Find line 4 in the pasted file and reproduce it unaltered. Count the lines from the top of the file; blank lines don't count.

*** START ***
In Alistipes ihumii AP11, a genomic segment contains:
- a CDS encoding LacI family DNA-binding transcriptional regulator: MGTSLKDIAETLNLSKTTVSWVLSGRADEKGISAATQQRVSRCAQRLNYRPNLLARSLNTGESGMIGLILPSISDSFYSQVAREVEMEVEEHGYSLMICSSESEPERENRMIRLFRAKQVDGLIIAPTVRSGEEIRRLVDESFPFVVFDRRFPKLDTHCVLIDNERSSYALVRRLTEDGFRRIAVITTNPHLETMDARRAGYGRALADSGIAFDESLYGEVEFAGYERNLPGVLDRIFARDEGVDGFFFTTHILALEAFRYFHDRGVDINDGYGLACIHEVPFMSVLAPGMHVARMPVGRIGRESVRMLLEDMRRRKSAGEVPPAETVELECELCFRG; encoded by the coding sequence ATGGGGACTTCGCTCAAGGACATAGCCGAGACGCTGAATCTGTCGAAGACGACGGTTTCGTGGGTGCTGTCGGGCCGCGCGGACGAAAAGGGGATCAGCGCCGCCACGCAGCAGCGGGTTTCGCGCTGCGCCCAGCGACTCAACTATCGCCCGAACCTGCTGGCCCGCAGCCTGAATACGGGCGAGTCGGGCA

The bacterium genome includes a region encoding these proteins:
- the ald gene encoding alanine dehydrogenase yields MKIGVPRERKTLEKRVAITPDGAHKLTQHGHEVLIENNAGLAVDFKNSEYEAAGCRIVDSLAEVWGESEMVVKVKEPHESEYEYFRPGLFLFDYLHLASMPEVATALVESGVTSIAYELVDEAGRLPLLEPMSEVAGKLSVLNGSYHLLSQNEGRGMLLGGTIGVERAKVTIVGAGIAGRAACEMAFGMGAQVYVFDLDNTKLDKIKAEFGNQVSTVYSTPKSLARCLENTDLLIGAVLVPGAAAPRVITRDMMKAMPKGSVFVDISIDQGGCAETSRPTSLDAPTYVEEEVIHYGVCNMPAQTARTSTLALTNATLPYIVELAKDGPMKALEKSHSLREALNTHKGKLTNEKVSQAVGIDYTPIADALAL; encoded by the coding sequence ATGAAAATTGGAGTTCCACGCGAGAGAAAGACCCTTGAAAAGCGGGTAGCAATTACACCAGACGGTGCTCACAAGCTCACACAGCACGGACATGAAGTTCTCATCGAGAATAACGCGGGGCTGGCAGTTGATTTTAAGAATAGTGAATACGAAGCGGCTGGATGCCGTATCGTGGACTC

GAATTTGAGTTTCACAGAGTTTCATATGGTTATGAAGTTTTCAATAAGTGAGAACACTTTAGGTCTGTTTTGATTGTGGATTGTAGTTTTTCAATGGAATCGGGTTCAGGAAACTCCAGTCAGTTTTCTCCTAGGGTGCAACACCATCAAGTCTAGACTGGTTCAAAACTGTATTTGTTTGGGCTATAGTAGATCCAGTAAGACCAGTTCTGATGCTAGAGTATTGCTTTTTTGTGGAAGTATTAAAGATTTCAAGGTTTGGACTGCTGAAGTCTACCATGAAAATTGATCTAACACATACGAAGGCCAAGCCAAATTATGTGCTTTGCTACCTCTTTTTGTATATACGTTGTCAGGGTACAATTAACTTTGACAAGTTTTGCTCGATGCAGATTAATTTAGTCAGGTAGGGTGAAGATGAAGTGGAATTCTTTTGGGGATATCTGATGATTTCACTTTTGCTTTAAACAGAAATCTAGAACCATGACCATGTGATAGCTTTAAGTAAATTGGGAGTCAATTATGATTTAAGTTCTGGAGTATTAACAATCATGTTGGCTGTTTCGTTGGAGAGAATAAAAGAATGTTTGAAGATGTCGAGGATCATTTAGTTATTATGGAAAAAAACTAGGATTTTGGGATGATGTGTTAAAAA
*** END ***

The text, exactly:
- the ald gene encoding alanine dehydrogenase yields MKIGVPRERKTLEKRVAITPDGAHKLTQHGHEVLIENNAGLAVDFKNSEYEAAGCRIVDSLAEVWGESEMVVKVKEPHESEYEYFRPGLFLFDYLHLASMPEVATALVESGVTSIAYELVDEAGRLPLLEPMSEVAGKLSVLNGSYHLLSQNEGRGMLLGGTIGVERAKVTIVGAGIAGRAACEMAFGMGAQVYVFDLDNTKLDKIKAEFGNQVSTVYSTPKSLARCLENTDLLIGAVLVPGAAAPRVITRDMMKAMPKGSVFVDISIDQGGCAETSRPTSLDAPTYVEEEVIHYGVCNMPAQTARTSTLALTNATLPYIVELAKDGPMKALEKSHSLREALNTHKGKLTNEKVSQAVGIDYTPIADALAL; encoded by the coding sequence ATGAAAATTGGAGTTCCACGCGAGAGAAAGACCCTTGAAAAGCGGGTAGCAATTACACCAGACGGTGCTCACAAGCTCACACAGCACGGACATGAAGTTCTCATCGAGAATAACGCGGGGCTGGCAGTTGATTTTAAGAATAGTGAATACGAAGCGGCTGGATGCCGTATCGTGGACTC